O'Herlihy presented RTÉ Sport's coverage of the 2010 FIFA World Cup, his ninth FIFA World Cup.[3][4] He has done 18 European and World Cups for RTÉ, most recently the 2014 Fifa World Cup.[5]

The 2014 FIFA World Cup was the final tournament that he covered before retiring.[6][7][8]

Public relations[edit]

As a result of the fallout of the 7 Days tribunal O'Herlihy appeared to quit journalism altogether in 1973 when he established a new public relations company called Public Relations of Ireland (O'Herlihy Communications).[9]

Political adviser[edit]

O'Herlihy had grown up in a family that had strongly supported the Fine Gael party and, in 1977, he became a media adviser to the party. He fulfilled that role for much of the next decade and was one of Garrett FitzGerald's "handlers" during his two-terms a Taoiseach in the 1980s.


Bill O'Herlihy (in the right of the little box) and the RTÉ soccer panel at Croke Park during the first leg of the 2010 FIFA World Cup playoff with France before disaster struck

In 2004, the Sunday Independent reported that O'Herlihy had lobbied on behalf of an Irish company, Bula Resources, to lift sanctions on Iraq.[10] Bula, which had former taoiseach Albert Reynolds as its chairman, was negatively affected by the existence of sanctions. Environmental lobbygroup and charity An Taisce also claim that O'Herlihy's company, on behalf of a client, was involved in political lobbying for a controversial land rezoning at Cherrywood in Dublin (see: The Mahon Tribunal).[11]

In 2012, O'Herlihy sparked controversy while covering Chloe Magee's progress at the 2012 Summer Olympics in London by suggesting badminton was once considered "a mainly Protestant sport". RTÉ confirmed it received complaints about O'Herlihy's sectarian remarks on live television.[12] Magee criticised O'Herlihy, calling his remark "stupid",[13] though it was also argued that the remark inadvertently reflected a complex historical reality.[14] O'Herlihy's consultancy company does PR and lobbying work on behalf of the tobacco industry in Ireland, which is under scrutiny for attempts to influence government health and budget policy.[15]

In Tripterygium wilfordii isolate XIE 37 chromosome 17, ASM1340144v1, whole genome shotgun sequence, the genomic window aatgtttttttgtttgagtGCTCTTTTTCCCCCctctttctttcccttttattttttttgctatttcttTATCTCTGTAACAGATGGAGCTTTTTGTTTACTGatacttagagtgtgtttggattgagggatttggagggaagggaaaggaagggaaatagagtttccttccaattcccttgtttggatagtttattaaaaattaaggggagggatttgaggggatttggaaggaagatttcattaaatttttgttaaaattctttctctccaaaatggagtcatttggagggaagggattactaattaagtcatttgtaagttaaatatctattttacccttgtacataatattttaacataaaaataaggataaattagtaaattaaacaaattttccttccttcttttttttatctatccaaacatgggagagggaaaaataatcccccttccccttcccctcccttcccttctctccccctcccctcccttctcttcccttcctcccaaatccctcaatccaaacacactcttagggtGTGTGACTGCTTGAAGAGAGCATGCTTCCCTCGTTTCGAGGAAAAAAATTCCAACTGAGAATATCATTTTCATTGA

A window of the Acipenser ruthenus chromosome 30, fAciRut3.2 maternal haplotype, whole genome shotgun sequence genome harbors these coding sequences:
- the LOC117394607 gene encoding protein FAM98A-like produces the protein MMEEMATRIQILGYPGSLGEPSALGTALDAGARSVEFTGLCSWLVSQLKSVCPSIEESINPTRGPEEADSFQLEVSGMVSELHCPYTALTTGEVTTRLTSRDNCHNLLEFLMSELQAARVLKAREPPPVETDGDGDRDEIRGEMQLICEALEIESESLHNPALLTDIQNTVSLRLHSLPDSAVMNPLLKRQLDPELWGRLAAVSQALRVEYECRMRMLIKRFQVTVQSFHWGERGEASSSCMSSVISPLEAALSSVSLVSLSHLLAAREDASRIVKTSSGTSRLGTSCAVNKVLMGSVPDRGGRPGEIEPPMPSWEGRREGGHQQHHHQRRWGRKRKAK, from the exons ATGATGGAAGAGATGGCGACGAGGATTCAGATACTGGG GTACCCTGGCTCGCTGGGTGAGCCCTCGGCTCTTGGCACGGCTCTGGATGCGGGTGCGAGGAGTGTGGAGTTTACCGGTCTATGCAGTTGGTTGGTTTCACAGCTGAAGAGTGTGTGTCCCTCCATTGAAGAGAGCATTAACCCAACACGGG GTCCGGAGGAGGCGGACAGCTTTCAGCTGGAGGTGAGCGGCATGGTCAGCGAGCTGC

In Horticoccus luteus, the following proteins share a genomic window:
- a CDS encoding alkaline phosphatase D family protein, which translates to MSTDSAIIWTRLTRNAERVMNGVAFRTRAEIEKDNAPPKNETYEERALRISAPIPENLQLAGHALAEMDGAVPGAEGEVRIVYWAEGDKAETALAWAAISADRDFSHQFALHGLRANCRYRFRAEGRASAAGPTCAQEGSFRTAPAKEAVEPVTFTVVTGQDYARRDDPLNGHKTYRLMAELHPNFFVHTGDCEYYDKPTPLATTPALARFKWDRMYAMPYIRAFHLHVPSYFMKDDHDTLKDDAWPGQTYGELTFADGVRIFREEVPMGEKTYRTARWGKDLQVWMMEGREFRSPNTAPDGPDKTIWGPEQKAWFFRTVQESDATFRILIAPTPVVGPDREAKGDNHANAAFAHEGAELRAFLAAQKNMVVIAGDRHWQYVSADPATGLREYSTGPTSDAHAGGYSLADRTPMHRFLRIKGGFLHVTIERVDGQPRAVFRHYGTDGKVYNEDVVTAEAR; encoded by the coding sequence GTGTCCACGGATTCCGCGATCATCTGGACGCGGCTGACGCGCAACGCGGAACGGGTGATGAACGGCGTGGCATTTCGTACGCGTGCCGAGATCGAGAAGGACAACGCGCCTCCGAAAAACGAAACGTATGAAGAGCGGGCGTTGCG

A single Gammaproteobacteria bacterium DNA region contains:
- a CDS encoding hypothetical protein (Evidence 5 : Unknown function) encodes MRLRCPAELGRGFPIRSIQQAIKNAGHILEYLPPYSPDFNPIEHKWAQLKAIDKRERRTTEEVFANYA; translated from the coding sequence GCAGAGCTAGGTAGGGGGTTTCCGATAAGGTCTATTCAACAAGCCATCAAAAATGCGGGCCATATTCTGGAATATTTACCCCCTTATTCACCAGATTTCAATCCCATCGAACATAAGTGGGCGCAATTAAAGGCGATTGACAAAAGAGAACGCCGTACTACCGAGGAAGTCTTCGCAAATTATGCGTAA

1. ^ "Bill's journey to the top (part 2)". Conor Culkin Blog. Retrieved 23 December 2011. 
  2. ^ "Veteran Bill to be RTE's Olympics frontman – at 73". Evening Herald. 26 January 2010. Retrieved 23 December 2011. 
  3. ^ Black, Fergus (2 June 2010). "RTÉ hopes Ossie and squad will spur fans to back home team". Irish Independent. Archived from the original on 5 June 2010. Retrieved 2 June 2010. 
  4. ^ O'Malley, Carl (2 June 2010). "RTÉ roll out big guns for their 56 live games". The Irish Times. Retrieved 2 June 2010. 
  5. ^ "Bill 'tempted to do Euro 2012 jig on desk'". RTÉ Ten. 8 June 2012. Retrieved 8 June 2012. 
  6. ^ "Bill's to bow out after Cup run of 49 years". Irish Independent. 6 June 2014. Retrieved 6 June 2014. 
  7. ^ "Move over Dunphy… RTÉ adds new faces to World Cup coverage". The Score. 6 June 2014. Retrieved 6 June 2014. 
  8. ^ "‘I take my leave with so many great memories’: Billo’s tribute and farewell speech". The Score. 13 July 2014. Retrieved 14 July 2014. 
  9. ^ "O'Herlihy Communications". O'Herlihy Communications. Retrieved 23 December 2011. 
  10. ^ 'Bula paid O'Herlihy to lobby for Iraq' – Sunday Independent 22.02.04., Finfacts Ireland reporting of the incident and explaining its context.
  11. ^ Press release by An Taisce. 28 May 2003.
  12. ^ Maguire, Stephen (31 July 2012). "Magee bats off O'Herlihy 'Protestant' comment". The Irish Times (Irish Times Trust). Retrieved 31 July 2012. 
  13. ^ Harkin, Greg (31 July 2012). "Bill slammed after 'Protestant' badminton gaffe". Evening Herald (Independent News & Media). Retrieved 31 July 2012. 
  14. ^ Bad form for Bill to discuss badminton for Protestants, Niall Meehan, (, 6 August 2012)
  15. ^ Press release on behalf of Irish Tobacco Manufacturers Advisory Committee.